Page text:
Drawing, Dracula and More Highlights from UVA’s J-Term Courses

Students like Lyla Ward, who is studying drawing, are using the short January term to pick up new skills.

Spring classes don’t resume until Jan. 14, but many UVA students are already hard at work.

Currently, more than 1,000 UVA students are enrolled in January term courses, including 627 studying in the U.S. and 377 studying internationally. The term runs from Jan. 2 to Jan. 12.

Some of them are in New York City, learning about digital and print media at the very heart of the industry. Others are enjoying one of 15 international courses, exploring Argentina, Italy, Australia, India, Ghana and more.

Still others are right here on Grounds, learning sculpture or drawing, honing their public speaking skills, studying American politics and international relations or practicing a new language.

Fourth-year student Michelle Hadid, for example, is studying drawing in studio art professor Akemi Ohira Rollando’s class, “Introduction to Drawing.” Hadid is a chemistry student and took the class to indulge a long-held interest in art and learn new drawing techniques.

“I love it so far,” she said. “Chemistry can be pretty creative, so it actually reminds me of that a little bit.”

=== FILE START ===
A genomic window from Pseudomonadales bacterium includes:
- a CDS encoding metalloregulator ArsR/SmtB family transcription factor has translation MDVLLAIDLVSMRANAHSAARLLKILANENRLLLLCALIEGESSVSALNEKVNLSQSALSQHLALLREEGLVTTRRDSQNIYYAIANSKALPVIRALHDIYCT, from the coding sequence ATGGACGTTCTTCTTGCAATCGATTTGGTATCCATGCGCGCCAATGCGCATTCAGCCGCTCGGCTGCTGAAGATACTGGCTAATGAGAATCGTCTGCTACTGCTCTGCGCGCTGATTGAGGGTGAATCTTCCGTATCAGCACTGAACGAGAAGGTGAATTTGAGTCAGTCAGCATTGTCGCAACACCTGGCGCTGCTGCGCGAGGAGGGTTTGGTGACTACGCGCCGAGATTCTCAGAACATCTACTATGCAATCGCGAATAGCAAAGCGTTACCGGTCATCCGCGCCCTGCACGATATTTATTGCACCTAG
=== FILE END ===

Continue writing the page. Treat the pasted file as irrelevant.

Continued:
Hadid and her classmates spent hours working on charcoal drawings on a rainy afternoon last week, learning how to use various shades of gray to create shadows and depict angles.

Ohira, an associate professor and director of UVA’s undergraduate program in studio art, said the concentrated format of January courses helps students to focus and learn a lot in a short amount of time.

“They can really focus on the work, and they get to know their classmates really well,” she said.

The class also gives Ohira the chance to meet more students like Hadid – students who are not majoring or minoring in art, but are interested in her classes.

“I love it. I get to meet a lot of different people from around UVA,” the professor said.

As Ohira’s students mastered drawing techniques, other students across Grounds were studying Slavic folklore.

Slavic languages and literature professor Stanley Stepanic is teaching a condensed version of his wildly popular course, “Dracula.” The course uses the iconic novel to explore Slavic folklore and culture and examine modern film and literature adaptations of Bram Stoker’s classic.

Stepanic, who has been teaching the class for 10 years, really gets into character, even donning vampire teeth and other apropos accessories. (You can read more about his class – and the 10 things he thinks everyone should know about Dracula – here.)

His students love it, and like Ohira’s students and those in the other 50 January term courses on offer, they will enter the spring semester armed with new knowledge, skills and, hopefully, a fresh appreciation for the value of learning something new – even during a break.

Media Contact

Caroline Newman

Associate Editor Office of University Communications